Judge Dredd: Shanty Town Part 1 by T.B. Grover and Ron Smith. There’s a good chance I encountered stub guns in this story before I saw them in the Apocalypse War. But that’s for a future episode – this one introduces us to Shanty Town under a kilometre outside the West Wall. Over a million refugees scratch a life in the ramshackle collection of buildings, preyed upon by gun-toting criminal gangs. We’re introduced to all of this by being shown organ leggers smuggling body parts and a live child through a gap in the wall (before being dispatched by Dredd and a judge patrol – the smugglers were dispatched, the child was saved). Then the narrative sneaks into flashback mode to show us how the child ended up being smuggled. It’s a pretty harrowing depiction of life as a refugee of war (or famine, etc) though given a sci-fi twist. Y’know, just checking and there is no sci-fi twist. Real people in the real world are selling organs, including eyes, for cash to people toting guns. So much for science fiction. They decide to sell their son, Humphrey, to the organ leggers so that he can be fostered by citizens who lost their children in the war. Not only would they be paid enough to survive for weeks, but Humphrey would actually have a chance at life. Back to the present and Dredd delivers Humphrey to an infant hospital – the hundredth child from Shanty Town to be admitted that week. McGruder allows Dredd to assemble a squad to clean up Shanty Town, starting with notices of intent, the first of which gets hammered to the motor parts shack in which Humphrey’s family has died, due to eating contaminated food. There’s not many sci-fi worlds in children’s comics which show the after-effects of a war like this!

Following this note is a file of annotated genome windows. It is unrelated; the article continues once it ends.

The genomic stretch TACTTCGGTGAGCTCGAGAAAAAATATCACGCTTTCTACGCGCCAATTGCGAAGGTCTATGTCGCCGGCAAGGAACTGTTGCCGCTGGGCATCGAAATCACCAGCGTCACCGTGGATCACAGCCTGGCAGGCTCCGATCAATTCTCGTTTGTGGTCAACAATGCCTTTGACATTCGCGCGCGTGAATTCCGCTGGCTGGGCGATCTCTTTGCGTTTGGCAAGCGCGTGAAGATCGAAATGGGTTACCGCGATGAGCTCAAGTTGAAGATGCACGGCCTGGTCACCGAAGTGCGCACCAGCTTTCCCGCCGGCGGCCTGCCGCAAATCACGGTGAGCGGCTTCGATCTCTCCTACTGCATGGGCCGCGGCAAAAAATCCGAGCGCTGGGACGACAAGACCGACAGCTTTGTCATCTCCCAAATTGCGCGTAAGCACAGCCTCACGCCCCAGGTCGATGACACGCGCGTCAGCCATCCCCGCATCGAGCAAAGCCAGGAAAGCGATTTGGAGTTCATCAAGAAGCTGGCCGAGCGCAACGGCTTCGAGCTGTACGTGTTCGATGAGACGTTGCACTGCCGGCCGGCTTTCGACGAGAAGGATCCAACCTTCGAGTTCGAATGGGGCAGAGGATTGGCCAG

Tharg’s Time Twisters: This is Your Death by Jack Adrian and Mike Dorey (those links are to old collected editions which are probably pretty difficult to get hold of these days – and only cover the Alan Moore Twisters in to the bargain). This one starts with Albert J Weems, a civil servant, walking along a very ordinary looking terraced streets, with doors opening directly on to the pavement. He’s accosted by Eamonn Anthrax (name and role based on 1970s and 1980s host of the British This is Your Life programme) as Weems is shown dead faces from his past. Other than the resurrection of the dead, so far, so much like the real programme. The end is where it differs as Weems is told that in five years time he will be murdered, and shown the person who will kill him. Weems is returned to the ‘real world’ and immediately starts to become a recluse. Personally if I knew I’d be killed in five years time I wouldn’t start trying to avoid the person until the time came close. Though the nature of stories like this is there is no escape, and the so Weems goes through extreme isolation but then starts using public transport after a few years. Five years, in fact. The death is two-fold – the person at the bus stop reading a newspaper (headline “Shock shortage heart… lung & kidney donors”) he sees the face that was shown years earlier and recoils into the path of a bus. That’s not all though – luckily for Weems, the ambulance driver comments that there was a doctor at the scene. In the hospital it appears he’ll live until the doctor in charge makes a highly unethical decision to switch off life support at the external injuries will make the patient ugly and the organs can be used to help deal with that shortage. Not unlike the Shanty Town story then…